But yo" Excelley can by ye just measures of prudence descern ex pede Herculem. And that yor Excelley may not judge me heedles of that transmit to ye King before my leaving Dublin ; It was upon y reason, that, in ye Order of restraint published, it was declared to be only till his Maties Lycense should be produc't; And in ye consult wth ye Maior & ye present Governors, we did verily believe, yt this order would have restrain’d their Assemblys; But their dareing impudence, out vy'd our more modest confidence; & being engag'd by Campsie's Menaces, we should have been trod on as dirt (& ye whole Ministry wth us) had Magistracy been baffled by their bold Attempts. Indeed yo great learning now is yt by experimts, & this hath influence into ye State as well as ye Schools. So yt to confirme ye Representation made by me to yo Excelley, & by yor Excelley to ye King, concerning these peoples principles and tempers, this experimt comes seasonable & patt, wth out wch, I have reason to imagine, my intimations of danger in this place, & to this Garrison, would be no more credited at Court now then formerly ; And so, ye Insolence of this party become reserv'd to a season in wch they could not be so easily supprest, as now their late Riott (to shew their conformity to ye beginnings of

Presbyterian minister at Londonderry.

ye late Coñotions) they have back’t (on Tuesday last) wth a scandalous & factious Libell, of wch my Ld Chancelor will give Yor Excelley an Account, transmitted to him by this post. I Humbly beg Yof Excelleys Patronage in this Grand affaire, & protection in this dangerous place ; wth out wch I must crave leave to retreat to Dublin for security to my selfe & family, where I may doe wt I cannot here, viz., pray for yor Excelles & preach to the people in safety.


[Stowe MS. 499, fo. 336. ]


Dublyn Castle, Sep'. 14th, 1672. On Wednesday last, being the eleventh instant, I received two Lřes from ye LP, and ye same day ye duplicate of one of them arrived here too. I am very glad they are come, and give ye Lop many thanks for their soe speedy dispatch, for till I had them I would not venture one step in ye regulation of Corporacions, but now that I am soe completely instructed in that perticular I shall proceed to the perfecting and imposing of ye Rules, wherein I shall exactly pursue his Majtics directions signified in his Letter.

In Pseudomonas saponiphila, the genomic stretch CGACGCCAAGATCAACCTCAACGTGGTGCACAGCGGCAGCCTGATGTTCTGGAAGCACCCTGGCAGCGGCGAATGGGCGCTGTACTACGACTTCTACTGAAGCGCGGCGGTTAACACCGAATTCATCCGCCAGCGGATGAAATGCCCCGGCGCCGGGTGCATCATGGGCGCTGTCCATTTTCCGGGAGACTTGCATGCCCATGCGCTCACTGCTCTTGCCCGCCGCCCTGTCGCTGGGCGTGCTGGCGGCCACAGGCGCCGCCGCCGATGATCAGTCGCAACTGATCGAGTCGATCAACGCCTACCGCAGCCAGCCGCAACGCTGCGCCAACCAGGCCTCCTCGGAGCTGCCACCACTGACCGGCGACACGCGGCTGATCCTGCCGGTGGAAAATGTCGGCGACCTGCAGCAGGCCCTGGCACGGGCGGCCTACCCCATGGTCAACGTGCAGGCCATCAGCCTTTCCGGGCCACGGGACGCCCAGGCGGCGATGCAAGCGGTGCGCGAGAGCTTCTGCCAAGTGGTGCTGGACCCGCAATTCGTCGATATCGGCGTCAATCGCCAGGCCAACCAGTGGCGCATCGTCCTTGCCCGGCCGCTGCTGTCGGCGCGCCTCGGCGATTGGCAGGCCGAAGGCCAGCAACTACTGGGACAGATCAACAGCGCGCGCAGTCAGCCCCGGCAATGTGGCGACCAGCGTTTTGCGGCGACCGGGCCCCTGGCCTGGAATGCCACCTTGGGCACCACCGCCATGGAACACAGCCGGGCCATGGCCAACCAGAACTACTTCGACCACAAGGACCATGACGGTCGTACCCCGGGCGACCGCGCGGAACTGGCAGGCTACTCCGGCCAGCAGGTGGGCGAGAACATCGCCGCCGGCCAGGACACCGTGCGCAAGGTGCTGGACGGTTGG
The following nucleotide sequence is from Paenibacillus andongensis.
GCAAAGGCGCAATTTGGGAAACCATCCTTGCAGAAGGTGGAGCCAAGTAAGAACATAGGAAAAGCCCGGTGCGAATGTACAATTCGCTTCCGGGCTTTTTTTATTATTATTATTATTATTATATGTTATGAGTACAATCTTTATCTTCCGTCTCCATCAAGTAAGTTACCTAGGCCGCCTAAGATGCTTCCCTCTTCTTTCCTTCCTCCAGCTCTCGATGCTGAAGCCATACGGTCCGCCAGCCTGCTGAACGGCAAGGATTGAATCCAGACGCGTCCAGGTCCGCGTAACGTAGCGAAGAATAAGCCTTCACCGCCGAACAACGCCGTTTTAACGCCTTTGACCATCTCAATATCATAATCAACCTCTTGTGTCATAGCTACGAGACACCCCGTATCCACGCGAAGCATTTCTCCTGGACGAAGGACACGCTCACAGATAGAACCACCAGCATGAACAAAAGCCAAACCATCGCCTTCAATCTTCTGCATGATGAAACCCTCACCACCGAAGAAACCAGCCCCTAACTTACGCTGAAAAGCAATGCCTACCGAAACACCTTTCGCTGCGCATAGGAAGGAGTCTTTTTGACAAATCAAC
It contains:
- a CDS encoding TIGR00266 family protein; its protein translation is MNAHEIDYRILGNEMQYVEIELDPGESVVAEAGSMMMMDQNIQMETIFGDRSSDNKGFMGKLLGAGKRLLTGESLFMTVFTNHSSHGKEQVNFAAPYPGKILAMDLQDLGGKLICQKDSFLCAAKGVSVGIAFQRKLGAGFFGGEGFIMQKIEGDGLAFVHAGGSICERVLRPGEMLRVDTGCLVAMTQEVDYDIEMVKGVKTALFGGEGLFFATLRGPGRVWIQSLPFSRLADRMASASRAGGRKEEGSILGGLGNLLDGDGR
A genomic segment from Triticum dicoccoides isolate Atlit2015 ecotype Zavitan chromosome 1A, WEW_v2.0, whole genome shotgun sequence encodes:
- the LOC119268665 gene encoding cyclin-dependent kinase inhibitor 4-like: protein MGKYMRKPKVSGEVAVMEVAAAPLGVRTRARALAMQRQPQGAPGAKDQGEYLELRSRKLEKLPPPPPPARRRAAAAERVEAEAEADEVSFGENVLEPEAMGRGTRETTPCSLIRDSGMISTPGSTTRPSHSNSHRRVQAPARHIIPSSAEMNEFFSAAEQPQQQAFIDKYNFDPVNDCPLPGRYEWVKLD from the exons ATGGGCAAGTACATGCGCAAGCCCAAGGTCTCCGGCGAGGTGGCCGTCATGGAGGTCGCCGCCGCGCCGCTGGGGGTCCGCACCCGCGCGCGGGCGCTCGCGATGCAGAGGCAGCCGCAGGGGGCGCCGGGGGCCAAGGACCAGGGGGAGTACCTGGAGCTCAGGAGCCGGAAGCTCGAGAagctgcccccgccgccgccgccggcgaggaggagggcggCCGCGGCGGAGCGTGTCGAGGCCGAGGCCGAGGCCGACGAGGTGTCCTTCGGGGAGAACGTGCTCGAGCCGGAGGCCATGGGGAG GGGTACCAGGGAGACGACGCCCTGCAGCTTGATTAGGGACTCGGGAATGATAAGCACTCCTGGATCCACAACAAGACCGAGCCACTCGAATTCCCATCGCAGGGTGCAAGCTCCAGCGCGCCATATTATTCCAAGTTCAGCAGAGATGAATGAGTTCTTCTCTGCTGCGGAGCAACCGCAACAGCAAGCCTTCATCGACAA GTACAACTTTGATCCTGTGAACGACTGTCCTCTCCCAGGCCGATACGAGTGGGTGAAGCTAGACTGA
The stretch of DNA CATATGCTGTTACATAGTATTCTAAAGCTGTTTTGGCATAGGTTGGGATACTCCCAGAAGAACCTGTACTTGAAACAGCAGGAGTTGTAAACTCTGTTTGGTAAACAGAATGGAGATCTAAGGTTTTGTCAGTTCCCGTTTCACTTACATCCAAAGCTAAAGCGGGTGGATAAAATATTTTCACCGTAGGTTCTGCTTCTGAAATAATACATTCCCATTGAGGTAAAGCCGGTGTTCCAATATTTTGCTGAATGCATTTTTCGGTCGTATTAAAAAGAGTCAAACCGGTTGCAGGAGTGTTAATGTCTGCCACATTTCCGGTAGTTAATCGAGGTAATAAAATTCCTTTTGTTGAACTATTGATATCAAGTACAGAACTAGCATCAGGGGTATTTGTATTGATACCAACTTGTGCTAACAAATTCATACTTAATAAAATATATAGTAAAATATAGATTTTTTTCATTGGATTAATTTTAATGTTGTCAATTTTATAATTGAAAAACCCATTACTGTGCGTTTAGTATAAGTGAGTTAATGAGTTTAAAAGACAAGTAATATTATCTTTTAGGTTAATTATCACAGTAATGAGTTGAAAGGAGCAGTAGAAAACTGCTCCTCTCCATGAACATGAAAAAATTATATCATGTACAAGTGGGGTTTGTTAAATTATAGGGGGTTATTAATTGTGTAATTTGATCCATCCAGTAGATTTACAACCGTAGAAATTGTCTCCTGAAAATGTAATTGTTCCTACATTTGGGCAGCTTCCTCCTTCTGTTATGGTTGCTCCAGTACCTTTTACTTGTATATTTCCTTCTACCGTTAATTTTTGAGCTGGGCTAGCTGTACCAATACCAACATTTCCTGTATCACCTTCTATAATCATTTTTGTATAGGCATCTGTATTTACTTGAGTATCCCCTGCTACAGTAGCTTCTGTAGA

The City here, whom I lately believd to bee in a temper of compliance one with another, and that they would of themselves have readmitted their excluded Aldermen,4 and composd all their differences among themselves, are now resolved to come to a hearing before the Councell Table, and in regard tis doubtfull whether the sentence of the board may be gratefull to the commonaltie, and and considering some unhappy Tumults wch were the last year about a bridge, wherein I am told 7 or 8 men were Kild, the better

* Before the 28th the Council had, on Essex's demand, restored their recorder and aldermen, accepting the new Regulations, and elected Essex's nominee, Decy, to the mayoralty. fo. 556.

to secure this City from any disorder that might possibly happen, and above all that I may not expose his Majties Authority to bee affronted, I have thought fitt to order four of the Army Troops to Towne. I confess I doe not believe there will bee any stirs among them, but, however, I am sure wee shall not be less obeyed by the multitude when they see some Soldiers among them. I have causd it to bee reported abroad that I intend by turns to see all the Army here, and that I will (to that end) constantly order four Troops to bee in Dublyn, and to change them every two moneth, but I shall only doe this till I see the City composd, and setled to ye Rules wch I intend to impose upon them. There will bee a necessity of allowing these Troops some thing more then their ordinary Pay during the time They shall quarter in this City. Three Pence a day to each Trooper was the usuall allowance extraordinary upon the like occasions, wch for the 4 Troops will very litle exceed 600l. per Añn, but I am confident six moneths will bee as long as I shall keepe any of them here. This money if his Majtie please may bee paid out of the five hundred pound pension reserved to bee restord to the City upon my recommendation, wch I shall never give them till by their obedience and submission to his Authoritie I see they deserve such a favor from him."

[ocr errors]

* Permission to give the £500 was granted Essex during the month. fo. 244.

« AnteriorContinuar »